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Warped Worldview Proves Problematic for Just My Luck

  • Lisa Rice Contributing Writer
  • 2006 5 May
  • COMMENTS
Warped Worldview Proves Problematic for <i>Just My Luck</i>

Release Date:  May 12, 2006
Rating: PG-13 (some brief sexual references)
Genre:  Comedy, Romance
Run Time: 95 min.
Director:  Donald Petrie
Actors:  Lindsay Lohan, Chris Pine, Samaire Armstrong, Bree Turner, and Faizon Love

What an adorable idea for a teen movie:  a fancy city girl with an upwardly mobile, charmed life meets a bumbling, down-and-out (albeit hunky) guy who can’t get his act together, and a chance kiss causes them to swap fortunes.  The premise is fresh and cute, lending itself to lots of great gags that delight audiences, but it also sets itself up for a lot of problems for Christian moviegoers.

Regrettably, "Just My Luck" works because it’s based on things like astrology, fortune telling, tarot readings, and Karma – most of which are specifically forbidden, biblically speaking.

The story begins when Ashley Albright’s (Lindsay Lohan) roommate, Maggie (Samaire Armstrong) announces that Saturn is in line with Neptune, and she expects the unusual to happen. Ashley will hear nothing of the sort because her life is usual every day … well, usual in the sense that she usually makes it to work on time, despite horrendous traffic in Manhattan; she usually finds the best deal on the last dress in her size; she usually wins money in the lottery; and her mere presence usually causes the rain to stop and the sun to peek out. Best of all, she can always catch a cab with the slightest wave of a hand. And today, she's just landed a date with the handsome and rich son of the Boston Celtics’ owner. What could go wrong?

At a masquerade party she is throwing for her company’s best client, rapper Damon Phillips (Faison Love), Ashley stops by the table of a fortune-teller, Madame Z, who insists on using tarot cards to read her fortune.  Madame Z is horrified to see that the wheel of fortune is turned upside down, and she predicts a scary downturn of luck for the debutante.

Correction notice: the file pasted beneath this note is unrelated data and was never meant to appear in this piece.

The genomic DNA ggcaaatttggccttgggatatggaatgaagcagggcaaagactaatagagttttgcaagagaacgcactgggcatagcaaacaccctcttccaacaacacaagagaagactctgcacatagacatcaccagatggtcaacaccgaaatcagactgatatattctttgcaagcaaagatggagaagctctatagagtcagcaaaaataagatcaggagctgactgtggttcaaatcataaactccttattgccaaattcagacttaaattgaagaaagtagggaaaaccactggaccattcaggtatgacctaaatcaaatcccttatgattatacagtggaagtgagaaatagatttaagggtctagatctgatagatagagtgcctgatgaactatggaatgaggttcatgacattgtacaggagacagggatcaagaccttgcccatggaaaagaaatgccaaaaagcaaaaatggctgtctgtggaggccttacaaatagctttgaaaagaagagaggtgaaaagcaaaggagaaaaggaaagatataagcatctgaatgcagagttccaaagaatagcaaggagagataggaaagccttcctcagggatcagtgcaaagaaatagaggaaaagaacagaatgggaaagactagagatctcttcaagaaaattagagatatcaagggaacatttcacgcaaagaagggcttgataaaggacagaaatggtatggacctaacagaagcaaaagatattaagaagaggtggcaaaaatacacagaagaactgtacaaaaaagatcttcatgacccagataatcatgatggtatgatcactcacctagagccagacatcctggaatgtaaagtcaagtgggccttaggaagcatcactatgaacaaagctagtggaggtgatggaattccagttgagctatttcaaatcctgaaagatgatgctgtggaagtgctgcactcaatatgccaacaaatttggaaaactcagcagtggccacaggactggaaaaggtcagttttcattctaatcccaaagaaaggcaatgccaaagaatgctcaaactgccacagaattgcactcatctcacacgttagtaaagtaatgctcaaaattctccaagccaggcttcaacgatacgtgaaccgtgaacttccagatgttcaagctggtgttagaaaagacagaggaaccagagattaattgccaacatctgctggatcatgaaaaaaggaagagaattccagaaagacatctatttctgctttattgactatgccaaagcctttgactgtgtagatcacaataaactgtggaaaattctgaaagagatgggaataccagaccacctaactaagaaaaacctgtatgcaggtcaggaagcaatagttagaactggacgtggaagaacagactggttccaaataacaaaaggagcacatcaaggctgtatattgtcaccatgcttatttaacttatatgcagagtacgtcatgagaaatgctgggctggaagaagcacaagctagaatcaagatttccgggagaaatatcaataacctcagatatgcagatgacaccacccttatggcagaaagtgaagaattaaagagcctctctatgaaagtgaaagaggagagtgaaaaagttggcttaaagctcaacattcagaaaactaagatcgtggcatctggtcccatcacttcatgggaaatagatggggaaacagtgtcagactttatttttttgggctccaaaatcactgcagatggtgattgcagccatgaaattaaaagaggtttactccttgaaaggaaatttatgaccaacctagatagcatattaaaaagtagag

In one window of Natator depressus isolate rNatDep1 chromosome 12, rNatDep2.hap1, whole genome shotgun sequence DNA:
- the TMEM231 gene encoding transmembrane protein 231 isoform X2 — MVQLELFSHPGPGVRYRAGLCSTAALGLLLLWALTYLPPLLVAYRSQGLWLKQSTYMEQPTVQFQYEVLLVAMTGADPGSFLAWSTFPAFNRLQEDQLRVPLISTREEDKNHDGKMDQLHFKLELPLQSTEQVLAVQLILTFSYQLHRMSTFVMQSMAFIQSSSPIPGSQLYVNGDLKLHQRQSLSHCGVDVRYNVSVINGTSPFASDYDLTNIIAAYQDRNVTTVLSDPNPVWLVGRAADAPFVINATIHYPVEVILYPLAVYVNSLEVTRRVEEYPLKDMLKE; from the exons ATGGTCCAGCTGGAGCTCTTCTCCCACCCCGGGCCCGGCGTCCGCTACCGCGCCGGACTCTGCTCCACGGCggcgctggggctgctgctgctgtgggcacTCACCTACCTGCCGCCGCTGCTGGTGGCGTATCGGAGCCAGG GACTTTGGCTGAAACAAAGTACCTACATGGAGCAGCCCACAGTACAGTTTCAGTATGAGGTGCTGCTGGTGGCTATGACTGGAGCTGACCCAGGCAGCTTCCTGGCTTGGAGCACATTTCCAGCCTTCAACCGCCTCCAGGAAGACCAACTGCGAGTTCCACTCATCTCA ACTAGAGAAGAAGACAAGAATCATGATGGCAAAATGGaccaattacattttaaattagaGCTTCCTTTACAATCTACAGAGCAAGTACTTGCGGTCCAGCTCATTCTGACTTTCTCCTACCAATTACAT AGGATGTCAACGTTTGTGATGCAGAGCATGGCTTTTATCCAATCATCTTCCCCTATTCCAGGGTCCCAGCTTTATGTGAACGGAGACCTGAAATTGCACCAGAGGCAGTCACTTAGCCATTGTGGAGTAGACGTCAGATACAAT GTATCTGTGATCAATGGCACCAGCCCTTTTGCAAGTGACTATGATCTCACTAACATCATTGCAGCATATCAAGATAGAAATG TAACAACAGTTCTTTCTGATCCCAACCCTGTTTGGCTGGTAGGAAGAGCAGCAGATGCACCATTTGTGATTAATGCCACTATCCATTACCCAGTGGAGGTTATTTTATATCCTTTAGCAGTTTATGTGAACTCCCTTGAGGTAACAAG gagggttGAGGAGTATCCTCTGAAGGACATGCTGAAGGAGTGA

Later that night, Ashley dances with a stranger, Jake Hardin (Chris Pine), and ends up kissing him. Immediately, things begin to change. Ashley breaks the heel of her shoe, rips her dress, and gets in all sorts of trouble with her boss for real and imagined infractions.  Her apartment floods, black cats cross her path, she cracks mirrors and loses all respect. Conversely, Jake’s luck changes for the better.  Suddenly he’s not only catching cabs, but winning kudos from the boss – and saving the life of a key player who could launch him and the band he’s helping (The McFlys) to stardom.

The furious Ashley charges back to see Madame Z, only to find out that there’s only one logical way to reverse the curse. But is it possible, and is it ethical? Only a huge dose of maturity can cause Ashley to make the right decisions for all involved.

“Just My Luck” will likely draw in the thundering hordes to see the darling of such beloved hits as “The Parent Trap,” “Freaky Friday,” “Mean Girls,” and “Herbie.” And die-hard Lohan fans will probably enjoy the predicaments that show off her talents in slapstick comedy shticks. But this movie feels darker than the others because of its reliance on the power of luck.

Though the premise is good, and the comedy is fun, the movie showcases the dark, sad reality of those who walk in half-truths and lean on worldly power. Instead of walking in semi-paranoia and relying on fortune, chance, fate, Karma, lotteries, turns of the cards, hazards of the die, flips of the coin, and wheels of Fortune, a Christian worldview focuses on blessing, favor, sowing and reaping, and the directives of Scripture to aid with life’s quirky difficulties. Only one character in the movie portrays a biblical worldview of thinking on what is good and not worrying about tomorrow.

Other cautions in “Just My Luck” include the movie’s use of a number of obscenities, numerous portrayals of alcohol, and plenty of skimpy clothing for impressionable eyes. There is also a “male escort” who apparently has sex with the female boss in a semi-private room at the masquerade party.  Yikes!

My fifteen-year-old daughter, Hannah, says “Just My Luck” is pretty funny, better than “Herbie,” but not as good as the other Lohan films. Hannah’s mom says it’s regrettable that an otherwise adorable teen flick has to be clouded by a problematic worldview.

AUDIENCE:  Older teens and adults

CAUTIONS:

  • Drugs/Alcohol:  Beer and liquor depicted at parties
  • Language:  About ten light obscenities.
  • Sex:  Veiled sex portrayed between boss and male escort.
  • Nudity:  None, though there is a constant eyeful of low-cut dresses on the well-endowed Lohan.
  • Violence:  Slapstick, comedic violence throughout movie, and woman punches girl in jail.
  • Worldview:  Unbiblical reliance on fortune-telling, Karma, and luck.